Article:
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While Ubuntu is a versatile OS, it does not support every hardware available. You might, therefore, buy a laptop only to realize that it is not compatible with this operating system. To save you the trouble of buying the wrong device, we have compiled a reliable list of the best laptops for Ubuntu.
- Our Top Laptops for Ubuntu
- Factors to Consider When Buying a Laptop for Ubuntu
Our Top Laptops for Ubuntu
After doing plenty of research and testing, we have identified the following laptops to be the most compatible with the Ubuntu operating system.
Best Overall Laptop for Ubuntu: Dell XPS 13
Dell partners with various Linux developers like Canonical (Ubuntu), Red Hat, and SuSE. For this reason, its laptops are compatible with most Linux distributions. We believe the Dell XPS 13 will be a great home for the Ubuntu operating system.
The Dell XPS 13 is compact, light and durable with a beautiful carbon fiber frame. The only downside you might notice are the few connectivity options, having one USB-C and 2 thunderbolt ports. A workaround for this can be getting an adapter if you have many peripherals to connect.
You can open up the laptop with only one hand, which is super helpful in some situations. Power it on and you are destined to be blown away by the 4K Ultra HD (3840 * 2160) 13-inch screen. Its near bezel-less 16:10 aspect ratio touch screen is highly sought after by graphic designers. The infinity-edge touch display is bright and has remarkably good color accuracy.
The keyboard’s sizable keys are spaced out well, have excellent travel, and offer speedy typing. The trackpad, on the other hand, looks great and is relatively large for a 13-inch ultrabook. When it comes to sound, you won’t be disappointed with the 2 watts speakers (most other laptops have 1.5 watts) on the XPS 13.
Performance-wise, this laptop will run most Linux software without any lags in performance. Thanks to its 8th gen Intel Core i7 processor. It also has a stalwart GPU that allows it to handle most hardcore tasks and games that are compatible with Ubuntu. Under the hood, the Dell XPS 13 packs two fans for a more efficient thermal process.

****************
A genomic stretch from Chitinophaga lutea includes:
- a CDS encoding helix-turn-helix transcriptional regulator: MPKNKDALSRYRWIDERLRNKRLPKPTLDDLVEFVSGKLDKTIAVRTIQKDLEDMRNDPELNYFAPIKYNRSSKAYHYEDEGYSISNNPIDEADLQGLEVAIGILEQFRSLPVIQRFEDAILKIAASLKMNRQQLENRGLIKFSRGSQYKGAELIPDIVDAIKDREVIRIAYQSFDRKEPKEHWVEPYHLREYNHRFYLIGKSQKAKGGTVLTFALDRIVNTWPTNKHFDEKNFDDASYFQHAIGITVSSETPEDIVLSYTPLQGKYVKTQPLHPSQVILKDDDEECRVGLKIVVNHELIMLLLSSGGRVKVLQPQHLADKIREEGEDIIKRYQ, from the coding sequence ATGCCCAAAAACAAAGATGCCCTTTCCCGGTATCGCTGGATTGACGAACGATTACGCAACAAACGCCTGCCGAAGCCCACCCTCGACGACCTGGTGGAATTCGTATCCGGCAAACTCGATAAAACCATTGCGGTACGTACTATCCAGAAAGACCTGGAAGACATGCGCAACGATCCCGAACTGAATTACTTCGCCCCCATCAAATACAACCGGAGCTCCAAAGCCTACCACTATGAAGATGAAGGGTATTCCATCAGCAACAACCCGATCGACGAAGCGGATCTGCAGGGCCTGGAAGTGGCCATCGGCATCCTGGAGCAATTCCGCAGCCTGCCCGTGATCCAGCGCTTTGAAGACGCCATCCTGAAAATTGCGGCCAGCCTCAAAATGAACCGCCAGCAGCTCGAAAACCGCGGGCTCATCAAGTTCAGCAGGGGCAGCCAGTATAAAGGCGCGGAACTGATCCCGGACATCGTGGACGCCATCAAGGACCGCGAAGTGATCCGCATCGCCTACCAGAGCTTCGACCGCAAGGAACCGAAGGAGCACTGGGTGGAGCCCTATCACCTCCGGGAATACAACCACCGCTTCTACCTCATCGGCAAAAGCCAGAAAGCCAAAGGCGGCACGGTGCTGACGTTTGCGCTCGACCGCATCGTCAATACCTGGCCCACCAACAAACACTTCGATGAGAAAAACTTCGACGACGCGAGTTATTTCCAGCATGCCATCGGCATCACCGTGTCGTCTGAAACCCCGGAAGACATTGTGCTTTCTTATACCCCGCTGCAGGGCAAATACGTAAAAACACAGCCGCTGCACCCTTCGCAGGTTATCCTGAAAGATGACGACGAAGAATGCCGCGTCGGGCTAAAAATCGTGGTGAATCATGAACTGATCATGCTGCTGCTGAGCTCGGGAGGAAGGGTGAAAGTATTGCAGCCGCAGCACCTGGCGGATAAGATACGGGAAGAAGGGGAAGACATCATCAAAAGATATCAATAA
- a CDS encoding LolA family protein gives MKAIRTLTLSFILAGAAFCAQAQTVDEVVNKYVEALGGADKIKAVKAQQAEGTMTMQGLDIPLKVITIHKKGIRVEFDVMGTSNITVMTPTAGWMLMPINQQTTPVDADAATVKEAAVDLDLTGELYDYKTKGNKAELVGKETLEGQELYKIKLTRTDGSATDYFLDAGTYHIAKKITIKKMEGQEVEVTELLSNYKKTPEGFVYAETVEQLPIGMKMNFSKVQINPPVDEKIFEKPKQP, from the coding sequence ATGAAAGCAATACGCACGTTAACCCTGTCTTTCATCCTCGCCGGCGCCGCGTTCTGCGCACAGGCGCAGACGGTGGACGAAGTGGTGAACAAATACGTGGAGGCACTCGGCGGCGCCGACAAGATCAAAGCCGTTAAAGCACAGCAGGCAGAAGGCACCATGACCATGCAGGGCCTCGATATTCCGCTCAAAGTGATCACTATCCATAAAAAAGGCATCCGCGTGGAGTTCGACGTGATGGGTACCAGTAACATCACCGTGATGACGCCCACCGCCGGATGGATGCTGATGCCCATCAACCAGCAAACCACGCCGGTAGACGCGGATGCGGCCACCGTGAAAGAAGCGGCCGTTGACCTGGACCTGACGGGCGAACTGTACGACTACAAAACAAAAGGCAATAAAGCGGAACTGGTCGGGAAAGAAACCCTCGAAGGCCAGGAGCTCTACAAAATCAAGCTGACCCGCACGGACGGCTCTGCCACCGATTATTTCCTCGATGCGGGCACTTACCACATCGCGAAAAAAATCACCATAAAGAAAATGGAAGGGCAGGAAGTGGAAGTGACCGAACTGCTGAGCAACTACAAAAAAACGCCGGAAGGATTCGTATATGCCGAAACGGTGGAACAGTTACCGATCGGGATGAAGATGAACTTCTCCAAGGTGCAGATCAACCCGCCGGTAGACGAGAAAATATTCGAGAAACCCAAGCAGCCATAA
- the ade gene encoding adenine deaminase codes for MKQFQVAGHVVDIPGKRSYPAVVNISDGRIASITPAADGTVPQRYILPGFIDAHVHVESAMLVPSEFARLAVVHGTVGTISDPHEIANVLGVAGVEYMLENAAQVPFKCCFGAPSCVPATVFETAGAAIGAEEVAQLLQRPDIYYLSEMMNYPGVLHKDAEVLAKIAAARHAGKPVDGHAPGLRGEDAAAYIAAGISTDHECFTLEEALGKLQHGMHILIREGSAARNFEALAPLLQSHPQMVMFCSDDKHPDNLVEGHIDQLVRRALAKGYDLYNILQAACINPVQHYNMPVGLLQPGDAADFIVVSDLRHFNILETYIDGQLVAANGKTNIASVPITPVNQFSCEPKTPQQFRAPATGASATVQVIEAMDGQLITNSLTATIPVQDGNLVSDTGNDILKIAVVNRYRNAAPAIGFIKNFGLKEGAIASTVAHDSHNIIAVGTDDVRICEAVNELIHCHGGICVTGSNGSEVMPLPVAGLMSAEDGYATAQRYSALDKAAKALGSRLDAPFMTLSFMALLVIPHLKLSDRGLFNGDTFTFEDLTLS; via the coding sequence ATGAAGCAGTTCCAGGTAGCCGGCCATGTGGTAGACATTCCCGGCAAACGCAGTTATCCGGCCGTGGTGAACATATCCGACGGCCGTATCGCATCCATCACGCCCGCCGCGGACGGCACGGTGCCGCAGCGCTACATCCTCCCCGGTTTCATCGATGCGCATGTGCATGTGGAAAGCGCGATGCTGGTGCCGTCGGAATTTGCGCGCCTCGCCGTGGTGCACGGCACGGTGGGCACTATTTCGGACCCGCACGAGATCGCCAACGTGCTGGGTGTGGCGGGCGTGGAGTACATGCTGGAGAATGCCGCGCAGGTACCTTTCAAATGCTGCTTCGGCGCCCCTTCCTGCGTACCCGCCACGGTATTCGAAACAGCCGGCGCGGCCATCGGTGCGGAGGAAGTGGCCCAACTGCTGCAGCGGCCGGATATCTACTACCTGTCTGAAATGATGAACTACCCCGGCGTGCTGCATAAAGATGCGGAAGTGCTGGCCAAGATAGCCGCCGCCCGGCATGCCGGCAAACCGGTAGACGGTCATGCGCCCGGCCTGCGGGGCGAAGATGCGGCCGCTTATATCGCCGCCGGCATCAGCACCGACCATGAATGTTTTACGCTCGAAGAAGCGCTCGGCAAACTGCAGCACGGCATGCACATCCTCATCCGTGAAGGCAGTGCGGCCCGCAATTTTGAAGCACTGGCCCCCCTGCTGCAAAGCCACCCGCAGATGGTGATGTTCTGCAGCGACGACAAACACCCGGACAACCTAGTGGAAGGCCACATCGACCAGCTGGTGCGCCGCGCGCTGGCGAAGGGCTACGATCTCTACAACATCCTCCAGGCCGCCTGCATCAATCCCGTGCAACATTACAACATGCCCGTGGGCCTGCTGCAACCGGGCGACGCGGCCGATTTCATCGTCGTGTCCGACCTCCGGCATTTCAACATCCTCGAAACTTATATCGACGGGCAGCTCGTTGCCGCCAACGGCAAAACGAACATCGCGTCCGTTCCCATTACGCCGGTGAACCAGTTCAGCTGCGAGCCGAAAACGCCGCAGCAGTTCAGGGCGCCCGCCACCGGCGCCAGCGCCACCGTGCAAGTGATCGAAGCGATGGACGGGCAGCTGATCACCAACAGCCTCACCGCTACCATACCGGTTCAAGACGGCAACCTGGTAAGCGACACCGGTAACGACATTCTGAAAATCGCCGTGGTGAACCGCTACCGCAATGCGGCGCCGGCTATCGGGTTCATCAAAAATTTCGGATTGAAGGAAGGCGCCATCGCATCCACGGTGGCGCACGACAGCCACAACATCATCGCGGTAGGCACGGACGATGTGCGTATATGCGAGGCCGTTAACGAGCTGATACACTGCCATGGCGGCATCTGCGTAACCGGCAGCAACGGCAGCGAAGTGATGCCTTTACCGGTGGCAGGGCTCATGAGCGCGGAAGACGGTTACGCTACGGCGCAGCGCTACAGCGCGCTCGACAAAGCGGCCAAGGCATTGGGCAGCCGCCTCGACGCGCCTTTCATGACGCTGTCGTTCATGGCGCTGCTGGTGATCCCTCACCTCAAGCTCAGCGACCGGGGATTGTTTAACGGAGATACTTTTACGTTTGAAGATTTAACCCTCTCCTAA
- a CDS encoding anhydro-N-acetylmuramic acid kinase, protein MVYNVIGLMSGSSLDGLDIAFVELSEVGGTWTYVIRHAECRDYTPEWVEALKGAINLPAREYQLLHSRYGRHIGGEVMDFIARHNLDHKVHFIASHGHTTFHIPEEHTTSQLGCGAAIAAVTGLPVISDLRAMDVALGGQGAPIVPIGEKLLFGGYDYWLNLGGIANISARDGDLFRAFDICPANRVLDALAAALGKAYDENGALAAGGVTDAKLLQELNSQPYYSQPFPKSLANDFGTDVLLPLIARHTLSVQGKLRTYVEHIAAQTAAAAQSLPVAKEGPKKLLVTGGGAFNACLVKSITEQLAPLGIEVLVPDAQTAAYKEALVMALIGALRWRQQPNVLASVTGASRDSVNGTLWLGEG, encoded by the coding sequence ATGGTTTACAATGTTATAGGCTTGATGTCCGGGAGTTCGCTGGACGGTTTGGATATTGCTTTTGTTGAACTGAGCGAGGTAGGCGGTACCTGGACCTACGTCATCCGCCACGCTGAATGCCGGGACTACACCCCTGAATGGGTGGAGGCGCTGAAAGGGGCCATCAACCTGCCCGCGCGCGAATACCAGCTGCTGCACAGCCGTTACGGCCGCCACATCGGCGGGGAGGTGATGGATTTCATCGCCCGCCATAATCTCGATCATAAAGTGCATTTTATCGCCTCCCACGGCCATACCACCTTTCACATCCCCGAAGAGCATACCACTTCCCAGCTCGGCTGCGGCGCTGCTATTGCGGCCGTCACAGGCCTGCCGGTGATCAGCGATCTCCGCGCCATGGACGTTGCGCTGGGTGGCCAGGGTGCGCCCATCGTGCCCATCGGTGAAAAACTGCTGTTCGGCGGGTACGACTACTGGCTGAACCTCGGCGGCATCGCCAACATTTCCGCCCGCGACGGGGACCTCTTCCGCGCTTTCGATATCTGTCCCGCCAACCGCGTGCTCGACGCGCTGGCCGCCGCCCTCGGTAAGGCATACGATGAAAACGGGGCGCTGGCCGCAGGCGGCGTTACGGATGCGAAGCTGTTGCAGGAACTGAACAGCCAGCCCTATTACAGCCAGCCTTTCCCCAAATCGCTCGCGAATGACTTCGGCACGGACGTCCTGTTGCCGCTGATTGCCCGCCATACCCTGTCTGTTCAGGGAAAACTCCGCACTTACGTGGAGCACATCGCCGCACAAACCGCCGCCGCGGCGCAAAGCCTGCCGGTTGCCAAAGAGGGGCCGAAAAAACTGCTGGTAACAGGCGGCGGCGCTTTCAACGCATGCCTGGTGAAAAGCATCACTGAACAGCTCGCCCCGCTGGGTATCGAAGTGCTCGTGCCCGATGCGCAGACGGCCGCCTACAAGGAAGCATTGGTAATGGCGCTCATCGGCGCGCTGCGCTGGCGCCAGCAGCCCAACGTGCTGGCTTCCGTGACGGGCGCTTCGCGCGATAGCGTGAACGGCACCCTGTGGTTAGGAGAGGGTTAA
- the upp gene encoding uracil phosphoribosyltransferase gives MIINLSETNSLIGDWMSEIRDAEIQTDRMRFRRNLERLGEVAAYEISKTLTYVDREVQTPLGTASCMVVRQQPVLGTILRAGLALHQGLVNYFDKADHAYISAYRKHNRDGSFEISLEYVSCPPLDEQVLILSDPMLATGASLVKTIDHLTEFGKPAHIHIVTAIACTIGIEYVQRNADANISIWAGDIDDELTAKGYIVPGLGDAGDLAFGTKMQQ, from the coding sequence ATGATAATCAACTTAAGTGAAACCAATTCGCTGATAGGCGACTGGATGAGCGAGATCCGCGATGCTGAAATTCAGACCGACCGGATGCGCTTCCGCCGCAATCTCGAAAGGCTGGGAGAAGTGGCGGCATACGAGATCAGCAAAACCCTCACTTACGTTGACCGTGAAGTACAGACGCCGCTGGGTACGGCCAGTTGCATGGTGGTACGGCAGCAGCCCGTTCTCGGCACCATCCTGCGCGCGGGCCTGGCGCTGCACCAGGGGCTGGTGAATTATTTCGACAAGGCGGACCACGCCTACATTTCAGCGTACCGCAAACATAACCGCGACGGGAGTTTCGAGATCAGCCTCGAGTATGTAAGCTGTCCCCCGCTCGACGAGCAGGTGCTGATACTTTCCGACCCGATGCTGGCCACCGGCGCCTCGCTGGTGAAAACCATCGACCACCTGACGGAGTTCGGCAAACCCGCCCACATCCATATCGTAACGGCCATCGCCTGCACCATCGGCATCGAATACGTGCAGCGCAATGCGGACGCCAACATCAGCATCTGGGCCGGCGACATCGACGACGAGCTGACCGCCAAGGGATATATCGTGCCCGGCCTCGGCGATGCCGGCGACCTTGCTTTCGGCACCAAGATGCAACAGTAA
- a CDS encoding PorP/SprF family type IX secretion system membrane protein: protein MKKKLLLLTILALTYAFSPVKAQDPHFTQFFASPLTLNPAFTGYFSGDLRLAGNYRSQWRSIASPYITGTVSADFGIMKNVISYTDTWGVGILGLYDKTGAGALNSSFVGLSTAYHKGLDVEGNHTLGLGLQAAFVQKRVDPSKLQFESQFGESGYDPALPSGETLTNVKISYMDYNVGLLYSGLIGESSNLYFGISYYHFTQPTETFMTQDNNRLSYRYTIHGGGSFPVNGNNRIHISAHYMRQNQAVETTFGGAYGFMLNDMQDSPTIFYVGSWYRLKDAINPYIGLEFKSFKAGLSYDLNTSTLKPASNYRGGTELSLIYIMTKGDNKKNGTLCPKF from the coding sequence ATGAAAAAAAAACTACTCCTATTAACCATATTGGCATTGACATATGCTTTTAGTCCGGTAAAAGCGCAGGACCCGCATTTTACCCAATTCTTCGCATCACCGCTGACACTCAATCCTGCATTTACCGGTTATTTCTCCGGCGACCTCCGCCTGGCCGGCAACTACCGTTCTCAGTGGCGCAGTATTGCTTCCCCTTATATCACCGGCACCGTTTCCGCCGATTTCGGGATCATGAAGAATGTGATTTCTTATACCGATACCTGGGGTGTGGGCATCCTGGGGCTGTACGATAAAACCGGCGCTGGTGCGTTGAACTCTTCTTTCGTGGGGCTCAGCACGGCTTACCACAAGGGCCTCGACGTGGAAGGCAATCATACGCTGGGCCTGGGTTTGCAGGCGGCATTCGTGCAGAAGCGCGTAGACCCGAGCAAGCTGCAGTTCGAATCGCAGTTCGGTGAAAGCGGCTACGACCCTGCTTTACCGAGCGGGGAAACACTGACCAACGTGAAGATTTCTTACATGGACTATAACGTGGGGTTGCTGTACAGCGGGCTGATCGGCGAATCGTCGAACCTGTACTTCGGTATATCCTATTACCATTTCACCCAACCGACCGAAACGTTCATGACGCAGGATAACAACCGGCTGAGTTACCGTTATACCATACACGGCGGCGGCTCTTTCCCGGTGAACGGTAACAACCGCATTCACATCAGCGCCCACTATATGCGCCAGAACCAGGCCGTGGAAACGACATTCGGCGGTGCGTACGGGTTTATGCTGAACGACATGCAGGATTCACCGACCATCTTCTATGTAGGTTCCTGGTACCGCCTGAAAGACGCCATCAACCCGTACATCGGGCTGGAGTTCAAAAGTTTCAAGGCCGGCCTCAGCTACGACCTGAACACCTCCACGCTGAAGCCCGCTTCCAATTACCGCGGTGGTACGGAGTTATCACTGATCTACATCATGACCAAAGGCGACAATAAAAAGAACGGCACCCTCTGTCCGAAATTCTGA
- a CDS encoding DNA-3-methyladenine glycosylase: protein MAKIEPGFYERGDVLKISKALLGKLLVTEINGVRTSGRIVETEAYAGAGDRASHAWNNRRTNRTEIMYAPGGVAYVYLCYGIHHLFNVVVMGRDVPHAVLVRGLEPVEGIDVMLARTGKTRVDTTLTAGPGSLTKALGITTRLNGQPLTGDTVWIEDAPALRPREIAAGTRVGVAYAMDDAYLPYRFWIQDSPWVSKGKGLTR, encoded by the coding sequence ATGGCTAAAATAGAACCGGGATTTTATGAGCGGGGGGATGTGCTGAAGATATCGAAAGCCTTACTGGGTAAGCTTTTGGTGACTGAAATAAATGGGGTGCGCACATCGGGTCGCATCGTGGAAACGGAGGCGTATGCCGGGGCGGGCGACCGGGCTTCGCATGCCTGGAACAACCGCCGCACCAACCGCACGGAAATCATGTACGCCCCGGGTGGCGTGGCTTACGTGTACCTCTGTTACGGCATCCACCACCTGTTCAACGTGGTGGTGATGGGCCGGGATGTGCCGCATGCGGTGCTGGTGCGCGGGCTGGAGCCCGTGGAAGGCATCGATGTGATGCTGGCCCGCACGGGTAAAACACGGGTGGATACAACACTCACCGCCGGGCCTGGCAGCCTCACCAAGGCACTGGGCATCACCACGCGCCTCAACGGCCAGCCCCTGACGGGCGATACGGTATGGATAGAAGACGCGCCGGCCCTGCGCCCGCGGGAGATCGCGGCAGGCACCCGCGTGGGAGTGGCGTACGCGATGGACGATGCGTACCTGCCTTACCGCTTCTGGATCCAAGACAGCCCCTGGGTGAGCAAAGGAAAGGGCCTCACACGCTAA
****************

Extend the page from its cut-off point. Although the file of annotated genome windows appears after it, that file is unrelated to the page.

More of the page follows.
Unfortunately, the 16 GB RAM go soldered onto the motherboard, so you can’t replace or upgrade it in case you need more.
On the brighter side, you can upgrade the super fast 1 TB solid-state drive (SSD) storage. This is a generous amount of space so it is unlikely that you will need more. However, in case you download a lot of Linux distributions and other files you can easily upgrade the storage.
What We Like
- Gorgeous design and carbon fiber finish
- Fingerprint sensor for login
- Infinity edge display: great for entertainment
- Anti-reflective screen, gorgeous from every angle
- 2 fans for high thermal conductivity
What We Don’t Like
- Slightly expensive
- You can’t replace the RAM chips
- 8th Generation Intel Core i7 8550U Processor (8M Cache, up to 4.0 gigahertz)
- 16GB LPDDR3 2133 megahertz; Recycle friendly: 90% of the laptop’s parts can be easily recycled or...
- 1TB PCIe Solid State Drive
Best Laptop for Ubuntu for the Money: 2018 Lenovo Business Laptop
Lenovo laptops have invariably attracted admiration from the Linux community due to their compatibility with the Ubuntu distribution. The laptop manufacturer has shipped a number of their PCs and servers with Ubuntu or Red Hat distributions. This 2018 Lenovo Business Laptop is one of the most compatible with the famed OS.
The 2018 Lenovo Business Laptop targets individuals who need a reliable notebook for work. You can easily install Ubuntu and take advantage of distributions that are vital to boosting business productivity. This way, you can avoid all the bloatware that comes with other operating systems.
The laptop is light and feels great to the touch. The full keyboard is well spaced out and comfortable to type on.
When it comes to ports, Lenovo did quite a number on this laptop: which is fantastic for the business environment. It’s got 1 USB 3.0 and 2 USB 2.0 ports to connect multiple accessories and peripherals. This makes it a better option than the Dell XPS 13 if you mostly depend on peripheral connections.
The laptop comes with a massive 128GB DDR4 RAM and 1TB HDD storage. This is more than enough to download as many Linux distributions as is necessary plus other pertinent software. While the Core i5 processor looks like an unfitting companion for such staggering storage, it still does a great job of making the laptop super fast.
The touchscreen display offers exemplary brightness levels, and colors are satisfyingly accurate. However, it’s not 4K and might be a turn off a turnoff for people looking for more display power. On the bright side, you will get longer battery life and your vision won’t take a toll from looking at the screen for too long.